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Traders Trample Tesla Stock

Shares plunge in post-Christmas trading.

by on Dec.28, 2010

Tesla CEO Elon Musk shown with the Toyota RAV4-EV at last month's L.A. Auto Show.

The Grinch is back, and this year he’s taking aim at Tesla, the California-based electric vehicle start-up that has seen its shares dip by nearly 25% from where they were trading just a week ago.  But that leaves company officials – and industry analysts – wondering exactly what is behind Tesla’s sudden plunge.

While some observers suggest investors may be questioning the firm’s long-term prospects now that mainstream makers like General Motors and Nissan are pushing into “electrification,” others feel the plunge may be more the result of market speculation than anything to do with Tesla’s technology, partnerships, sales or future products.

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The 180-day lock up period on sales of Tesla stock will expire on January 29 and traders appear to have zeroed in on the prospects that Tesla’s share will lose value next month because of rising sales pressure. The lock-up period restricts sales of stock acquired on the day Tesla went public last June.

Thus, traders were buying puts – the right to sell shares at a specified price on a specified day — speculating that Tesla’s share will be selling for less than $25 or $26 per share when the six-month lock-up expires. Tesla closed Monday at $25.55.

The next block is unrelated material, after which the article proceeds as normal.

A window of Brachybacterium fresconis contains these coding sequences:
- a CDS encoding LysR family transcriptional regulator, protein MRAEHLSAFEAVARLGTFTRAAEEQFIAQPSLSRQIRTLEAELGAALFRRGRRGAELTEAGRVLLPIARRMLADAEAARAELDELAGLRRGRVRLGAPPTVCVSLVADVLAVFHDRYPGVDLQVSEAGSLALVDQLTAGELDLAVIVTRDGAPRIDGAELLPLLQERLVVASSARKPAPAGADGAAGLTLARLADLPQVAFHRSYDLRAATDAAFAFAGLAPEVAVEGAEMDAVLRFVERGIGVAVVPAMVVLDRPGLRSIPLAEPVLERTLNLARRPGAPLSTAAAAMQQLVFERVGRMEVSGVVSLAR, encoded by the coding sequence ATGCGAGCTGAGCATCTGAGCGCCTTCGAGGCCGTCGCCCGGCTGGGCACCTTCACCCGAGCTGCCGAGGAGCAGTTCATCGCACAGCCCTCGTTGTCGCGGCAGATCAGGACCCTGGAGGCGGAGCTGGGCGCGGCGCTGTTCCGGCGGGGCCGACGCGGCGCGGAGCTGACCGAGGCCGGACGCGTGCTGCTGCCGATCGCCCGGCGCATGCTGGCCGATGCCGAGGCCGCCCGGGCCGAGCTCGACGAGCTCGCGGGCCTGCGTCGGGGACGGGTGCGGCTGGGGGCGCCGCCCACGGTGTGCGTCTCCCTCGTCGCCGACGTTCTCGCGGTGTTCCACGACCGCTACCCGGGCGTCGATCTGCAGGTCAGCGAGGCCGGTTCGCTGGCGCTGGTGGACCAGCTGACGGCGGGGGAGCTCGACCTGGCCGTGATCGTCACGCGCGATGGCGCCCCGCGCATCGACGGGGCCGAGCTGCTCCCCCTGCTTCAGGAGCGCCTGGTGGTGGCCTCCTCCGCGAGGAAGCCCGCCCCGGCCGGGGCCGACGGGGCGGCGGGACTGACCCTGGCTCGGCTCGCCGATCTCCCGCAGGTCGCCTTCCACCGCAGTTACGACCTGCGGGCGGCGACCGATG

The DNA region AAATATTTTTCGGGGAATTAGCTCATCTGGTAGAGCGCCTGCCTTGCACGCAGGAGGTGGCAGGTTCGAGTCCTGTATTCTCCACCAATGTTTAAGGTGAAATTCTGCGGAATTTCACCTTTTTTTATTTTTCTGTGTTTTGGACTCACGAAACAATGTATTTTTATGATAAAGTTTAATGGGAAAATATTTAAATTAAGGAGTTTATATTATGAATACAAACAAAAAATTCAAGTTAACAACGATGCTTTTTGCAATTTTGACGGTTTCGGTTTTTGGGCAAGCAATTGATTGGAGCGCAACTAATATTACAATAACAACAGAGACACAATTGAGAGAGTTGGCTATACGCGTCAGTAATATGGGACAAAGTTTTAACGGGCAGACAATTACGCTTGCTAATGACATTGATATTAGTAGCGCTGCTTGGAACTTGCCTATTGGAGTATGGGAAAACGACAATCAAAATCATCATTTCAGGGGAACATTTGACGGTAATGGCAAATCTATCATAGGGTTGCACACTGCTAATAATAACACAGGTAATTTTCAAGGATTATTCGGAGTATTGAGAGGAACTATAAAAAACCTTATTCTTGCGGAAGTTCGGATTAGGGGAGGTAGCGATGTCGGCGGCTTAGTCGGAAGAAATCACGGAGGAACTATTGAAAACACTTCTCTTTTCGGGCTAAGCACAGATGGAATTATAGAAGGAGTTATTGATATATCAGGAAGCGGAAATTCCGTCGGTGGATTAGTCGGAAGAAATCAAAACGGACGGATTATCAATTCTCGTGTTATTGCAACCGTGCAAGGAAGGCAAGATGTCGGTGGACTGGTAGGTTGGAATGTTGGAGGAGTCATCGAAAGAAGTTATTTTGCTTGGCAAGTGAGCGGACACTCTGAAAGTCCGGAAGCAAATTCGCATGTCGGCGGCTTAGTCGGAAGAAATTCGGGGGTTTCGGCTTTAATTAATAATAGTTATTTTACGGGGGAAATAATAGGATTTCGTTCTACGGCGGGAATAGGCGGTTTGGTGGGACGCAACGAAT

It doesn’t help the company’s shareholders that Elon Musk, Telsa’s chief executive, faces some serious personal financial challenges and is widely expected to be among the sellers next month.

However, the value of some of Musk’s investments appear to have gained value earlier this month with the successful test of the Dragon space capsule, which was designed by SpaceX, Musk’s private space exploration company. The Dragon is in line to handle the re-supply of the International Space Station once the US space shuttle program is grounded next year.

“At $1.60 each, the $25 puts start to turn a profit once Tesla’s stock price falls below $23.40. The $26 puts, priced at $2.10 apiece, start to become profitable if the company’s shares slip below $23.90,” according to the Wall Street Journal, which also noted that speculation on stock issues nearing the expiration of the 180-day period are not unusual.

While Tesla may be slipping during the waning days of 2010, the stock is still well ahead for those who were able to get in on the IPO, which debuted at $17 a share.  The market quickly drove that to $23.89 to end the first day of trading.  Tesla peaked at $36.42 late last month.

The automaker has become something of an icon for the emerging electric vehicle market.  It has sold several thousand of its 2-seat Roadster sports cars, but the launch of the Tesla Model S sedan has been pushed into 2012, at the earliest.  The success of that model will be critical to Tesla’s long-term viability.

But the Silicon Valley-based maker has been developing alternative prospects.  It recently announced a partnership with Toyota, with whom it will develop a battery-electric version of the Japanese maker’s RAV4 crossover-utility vehicle.  Tesla is also working with Germany’s Daimler AG on a variety of products for the Mercedes-Benz and Smart brands.

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